Anyway, Brian stayed in education. Of the three non-local candidates, he certainly has the most elite (as in competitive universities) background, with an A.B. from Colgate University, a M.A.T. from New York University and an Ed.D. from Harvard Graduate School of Education.
He went through Harvard's Urban Superintendents program, and he is affiliated with the SUPES Academy. I know, I haven't had time to write this post yet, but the SUPES Academy appears to be (since 2011) the successor to the Broad Academy that I have written about previously. He is also connected to several people who are affiliated with the "education reform" movement--most notably Joel Klein, whom he worked with in New York City, and Andres Alonso, who wrote a recommendation for him, saying that he "recruited him to be part of the Children First reform.
He is a member of the “Education Equity Project, Joel Klein’s vanity non-profit that supposedly works for education reform.” Discussion about that found here: http://www.democraticunderground.com/discuss/duboard.php?az=view_all&address=389x8992903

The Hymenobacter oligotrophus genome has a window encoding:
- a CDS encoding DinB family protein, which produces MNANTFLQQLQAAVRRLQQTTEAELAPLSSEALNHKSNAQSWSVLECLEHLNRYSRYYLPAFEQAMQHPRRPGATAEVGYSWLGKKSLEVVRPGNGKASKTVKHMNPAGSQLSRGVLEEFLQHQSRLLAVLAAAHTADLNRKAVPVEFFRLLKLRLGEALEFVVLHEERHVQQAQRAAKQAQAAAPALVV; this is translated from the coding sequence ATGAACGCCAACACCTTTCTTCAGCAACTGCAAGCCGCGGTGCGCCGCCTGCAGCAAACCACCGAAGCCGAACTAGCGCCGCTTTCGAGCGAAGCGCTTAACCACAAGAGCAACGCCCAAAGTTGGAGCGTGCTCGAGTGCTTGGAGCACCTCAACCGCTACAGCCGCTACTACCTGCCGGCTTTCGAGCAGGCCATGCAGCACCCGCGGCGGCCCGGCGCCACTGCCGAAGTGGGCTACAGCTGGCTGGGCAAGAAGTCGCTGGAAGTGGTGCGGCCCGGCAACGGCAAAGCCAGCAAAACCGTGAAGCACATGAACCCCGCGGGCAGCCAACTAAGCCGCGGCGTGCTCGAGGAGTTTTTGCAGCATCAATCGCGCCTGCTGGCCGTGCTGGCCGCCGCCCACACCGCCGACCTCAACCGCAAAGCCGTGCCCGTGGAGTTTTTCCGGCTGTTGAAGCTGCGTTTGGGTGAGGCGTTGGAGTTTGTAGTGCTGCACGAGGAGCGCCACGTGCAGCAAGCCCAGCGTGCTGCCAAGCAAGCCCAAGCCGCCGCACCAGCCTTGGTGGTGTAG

Article about Joel Klein associates him with Brian Osborne: http://nycrubberroomreporter.blogspot.com/2011_06_11_archive.html
First, the good:
He's bilingual in English and Spanish.
He has experience running a school district.
He seems to be well-liked in his school district. According to my friend who is in the district, Brian has been very focused on the achievement gap in the district. His primary effort has been to "de-level" classes; to open up pathways for students to move up to higher levels (so they don't get stuck in a lower-level class); and to encourage students to take more higher level classes (like AP classes). My friend felt that most of the people who don't like him have wanted to maintain tracking. I know, Ann Arbor has to a great extent (though not entirely) eliminated tracking, but I think that is an important initiative and does show some of his priorities. Here is a discussion of it: http://maplewood.blogs.nytimes.com/2010/05/18/the-day-a-case-for-de-leveling-soma-schools/
He is a good communicator. I liked his twitter feed: https://twitter.com/SOMSDsuper
Second, the neutral: